Mbeki gave Mugabe three options before 2008 elections


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South African President Thabo Mbeki was still frantically working on a political solution for Zimbabwe two months before the harmonised elections of 2008 and gave the negotiating parties three options.

According to Movement for Democratic Change treasurer Roy Bennett and Idasa analyst Sydney Masamvu Mbeki had presented the MDC and the Zimbabwe African National Union- Patriotic Front three options to break the deadlock:

  • Hold a referendum on a new constitution in February, followed by “free and fair” elections in March;
  • Hold a referendum on a constitution first, and delay the elections to a later date (likely June/July); or
  • Pass an interim constitution in parliament (without a referendum), delay elections (likely June/July), then hold a constitutional referendum.

Bennett and Masamvu said if Mugabe did not agree to one of these three options, Mbeki would report to SADC that he was not cooperating with the facilitation.

 

Full cable:

 

Viewing cable 08PRETORIA100, MBEKI TO VISIT ZIMBABWE IN EFFORT TO CONCLUDE SADC

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Reference ID

Created

Released

Classification

Origin

08PRETORIA100

2008-01-16 14:49

2011-08-30 01:44

CONFIDENTIAL

Embassy Pretoria

VZCZCXRO3861

RR RUEHDU RUEHMR RUEHRN

DE RUEHSA #0100 0161449

ZNY CCCCC ZZH

R 161449Z JAN 08

FM AMEMBASSY PRETORIA

TO RUEHC/SECSTATE WASHDC 3189

INFO RUCNSAD/SOUTHERN AF DEVELOPMENT COMMUNITY COLLECTIVE

RUEHDL/AMEMBASSY DUBLIN 0090

RUEHTN/AMCONSUL CAPE TOWN 5231

RUEHDU/AMCONSUL DURBAN 9501

RHEHNSC/NSC WASHDC

RUEAIIA/CIA WASHINGTON DC

RHEFDIA/DIA WASHINGTON DC

C O N F I D E N T I A L PRETORIA 000100

 

SIPDIS

 

SIPDIS

 

DEPT FOR AF/S

HARARE FOR G. WARREN

 

E.O. 12958: DECL: 01/15/2018

TAGS: PREL ZI SF

SUBJECT: MBEKI TO VISIT ZIMBABWE IN EFFORT TO CONCLUDE SADC

TALKS

 

REF: HARARE 0016

 

Classified By: Ambassador Eric M. Bost. Reasons 1.4(b) and (d).

 

1. (C) South African President Thabo Mbeki will visit

Zimbabwe January 17-18 in an effort to conclude the SADC

political facilitation, according to Movement for Democratic

Change (MDC) Treasurer Roy Bennett and U.K. diplomats. Mbeki

met with the key negotiators for the MDC and ZANU-PF in

Pretoria o/a January 14-15, and told them the negotiation

deadlock was “unacceptable.” (NOTE: Per reftel, the parties

are reportedly deadlocked over the timing of the elections

and implementation of a constitution. END NOTE.)

 

2. (C) According to Bennett and IDASA analyst Sydney Masamvu

(who spoke with MDC SecGen Tendai Biti), Mbeki presented the

MDC and ZANU-PF with three options to break the deadlock:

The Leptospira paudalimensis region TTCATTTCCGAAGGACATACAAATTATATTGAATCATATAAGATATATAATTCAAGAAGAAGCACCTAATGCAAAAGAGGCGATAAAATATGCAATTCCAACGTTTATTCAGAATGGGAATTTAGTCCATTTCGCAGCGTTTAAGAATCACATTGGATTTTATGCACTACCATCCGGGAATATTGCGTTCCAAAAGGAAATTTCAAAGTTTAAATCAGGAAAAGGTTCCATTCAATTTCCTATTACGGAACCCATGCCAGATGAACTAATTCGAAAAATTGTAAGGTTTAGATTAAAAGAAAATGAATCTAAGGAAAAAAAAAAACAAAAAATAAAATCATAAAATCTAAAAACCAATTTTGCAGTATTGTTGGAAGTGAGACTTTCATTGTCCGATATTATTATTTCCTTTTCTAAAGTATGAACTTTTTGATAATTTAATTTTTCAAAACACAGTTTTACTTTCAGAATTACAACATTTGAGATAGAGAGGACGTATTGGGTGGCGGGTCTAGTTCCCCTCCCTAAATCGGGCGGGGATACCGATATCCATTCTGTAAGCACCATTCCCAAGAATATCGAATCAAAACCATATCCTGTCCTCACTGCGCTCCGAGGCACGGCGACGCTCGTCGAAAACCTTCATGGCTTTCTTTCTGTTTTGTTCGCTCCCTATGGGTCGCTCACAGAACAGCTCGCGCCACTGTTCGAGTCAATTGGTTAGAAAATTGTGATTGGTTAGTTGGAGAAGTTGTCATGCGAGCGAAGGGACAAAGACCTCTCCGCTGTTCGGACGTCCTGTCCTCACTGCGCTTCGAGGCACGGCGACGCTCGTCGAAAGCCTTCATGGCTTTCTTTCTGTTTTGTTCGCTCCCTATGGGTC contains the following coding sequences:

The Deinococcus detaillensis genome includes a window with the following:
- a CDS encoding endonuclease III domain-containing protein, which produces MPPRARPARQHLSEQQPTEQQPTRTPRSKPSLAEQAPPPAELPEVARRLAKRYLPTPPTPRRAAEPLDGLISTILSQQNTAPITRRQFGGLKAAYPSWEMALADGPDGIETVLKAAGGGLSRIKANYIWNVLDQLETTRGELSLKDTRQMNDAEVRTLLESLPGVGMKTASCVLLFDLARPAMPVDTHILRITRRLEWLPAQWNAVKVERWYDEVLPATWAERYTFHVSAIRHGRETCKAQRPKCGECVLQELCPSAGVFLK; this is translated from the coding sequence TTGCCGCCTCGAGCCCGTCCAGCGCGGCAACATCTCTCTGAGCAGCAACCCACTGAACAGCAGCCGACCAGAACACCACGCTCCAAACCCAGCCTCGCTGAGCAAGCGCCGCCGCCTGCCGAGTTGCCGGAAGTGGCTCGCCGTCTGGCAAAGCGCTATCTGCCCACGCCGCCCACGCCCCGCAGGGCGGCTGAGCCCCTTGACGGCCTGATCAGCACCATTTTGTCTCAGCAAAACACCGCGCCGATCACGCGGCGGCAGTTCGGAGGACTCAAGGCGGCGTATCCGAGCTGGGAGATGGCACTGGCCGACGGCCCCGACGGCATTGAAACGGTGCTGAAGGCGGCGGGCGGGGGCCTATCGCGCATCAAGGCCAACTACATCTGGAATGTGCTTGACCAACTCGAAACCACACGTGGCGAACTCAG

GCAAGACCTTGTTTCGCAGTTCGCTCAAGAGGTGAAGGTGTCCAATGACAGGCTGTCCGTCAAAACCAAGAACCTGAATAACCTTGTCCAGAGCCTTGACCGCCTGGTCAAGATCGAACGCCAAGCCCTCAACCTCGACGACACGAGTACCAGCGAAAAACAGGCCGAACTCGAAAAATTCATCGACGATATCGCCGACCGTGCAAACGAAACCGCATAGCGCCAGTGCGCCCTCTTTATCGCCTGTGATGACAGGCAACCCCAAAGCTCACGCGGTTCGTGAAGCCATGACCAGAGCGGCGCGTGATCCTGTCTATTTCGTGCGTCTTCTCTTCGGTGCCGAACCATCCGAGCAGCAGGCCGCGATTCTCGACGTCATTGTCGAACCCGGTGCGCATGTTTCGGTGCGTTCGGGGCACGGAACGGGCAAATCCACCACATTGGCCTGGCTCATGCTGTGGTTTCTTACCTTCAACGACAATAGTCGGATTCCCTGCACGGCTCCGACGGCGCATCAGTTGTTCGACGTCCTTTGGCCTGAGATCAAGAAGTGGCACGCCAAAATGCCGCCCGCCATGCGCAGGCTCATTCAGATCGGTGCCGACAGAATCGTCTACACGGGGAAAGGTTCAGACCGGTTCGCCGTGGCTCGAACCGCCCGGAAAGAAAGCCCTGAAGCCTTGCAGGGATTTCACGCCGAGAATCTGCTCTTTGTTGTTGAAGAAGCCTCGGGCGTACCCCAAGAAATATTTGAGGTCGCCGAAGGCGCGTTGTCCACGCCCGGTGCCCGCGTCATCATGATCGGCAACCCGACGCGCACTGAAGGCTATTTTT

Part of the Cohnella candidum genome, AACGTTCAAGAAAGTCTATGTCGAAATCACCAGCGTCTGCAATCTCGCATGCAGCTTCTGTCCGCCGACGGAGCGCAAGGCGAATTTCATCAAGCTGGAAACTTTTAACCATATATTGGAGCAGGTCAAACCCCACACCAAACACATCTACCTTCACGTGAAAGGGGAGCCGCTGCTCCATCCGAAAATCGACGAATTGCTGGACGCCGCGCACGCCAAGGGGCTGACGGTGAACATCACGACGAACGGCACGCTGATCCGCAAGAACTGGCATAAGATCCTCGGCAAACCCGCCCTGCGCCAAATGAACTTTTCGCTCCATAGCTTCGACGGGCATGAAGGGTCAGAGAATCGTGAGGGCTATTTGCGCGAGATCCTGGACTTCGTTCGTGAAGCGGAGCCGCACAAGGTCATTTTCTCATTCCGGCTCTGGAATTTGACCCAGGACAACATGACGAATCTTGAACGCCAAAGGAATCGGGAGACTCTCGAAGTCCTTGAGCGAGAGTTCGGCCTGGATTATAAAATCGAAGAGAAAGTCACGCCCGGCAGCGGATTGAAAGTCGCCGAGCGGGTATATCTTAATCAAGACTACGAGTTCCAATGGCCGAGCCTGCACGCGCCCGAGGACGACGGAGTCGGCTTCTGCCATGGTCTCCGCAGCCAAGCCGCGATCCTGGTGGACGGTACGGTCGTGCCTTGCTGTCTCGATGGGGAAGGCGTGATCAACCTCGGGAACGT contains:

— Hold a referendum on a new constitution in February,

followed by “free and fair” elections in March;

 

— Hold a referendum on a constitution first, and delay the

elections to a later date (likely June/July); or

 

— Pass an interim constitution in parliament (without a

referendum), delay elections (likely June/July), then hold a

constitutional referendum.

 

Bennett noted that the MDC would prefer the second option,

whereas ZANU-PF would likely favor the first. However,

ZANU-PF would take a significant risk with the first option,

since the constitutional referendum could build momentum for

the MDC and help level the playing field for the elections

(although time is short). Masamvu said the first option was

meant to force Mugabe’s hand if he insisted on a March

election date.

 

3. (C) If Mugabe does not agree to one of these three

options, Mbeki would report to SADC that he is not

cooperating with the facilitation, according to Bennett and

Masamvu.

 

4. (U) Separately, Irish PM Ahern met with President Mbeki in

Pretoria on January 15. Ahern said in a press conference on

the 15th, which Mbeki did not attend, that South Africa was

“engaged in some of the final aspects” of the SADC

negotiations. Mbeki “is working very hard on this and is

hopeful that he will resolve some of the remaining

obstacles,” Ahern claimed.

 

5. (U) This cable was coordinated with Embassy Harare.

BOST

(7 VIEWS)

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Charles Rukuni
The Insider is a political and business bulletin about Zimbabwe, edited by Charles Rukuni. Founded in 1990, it was a printed 12-page subscription only newsletter until 2003 when Zimbabwe's hyper-inflation made it impossible to continue printing.

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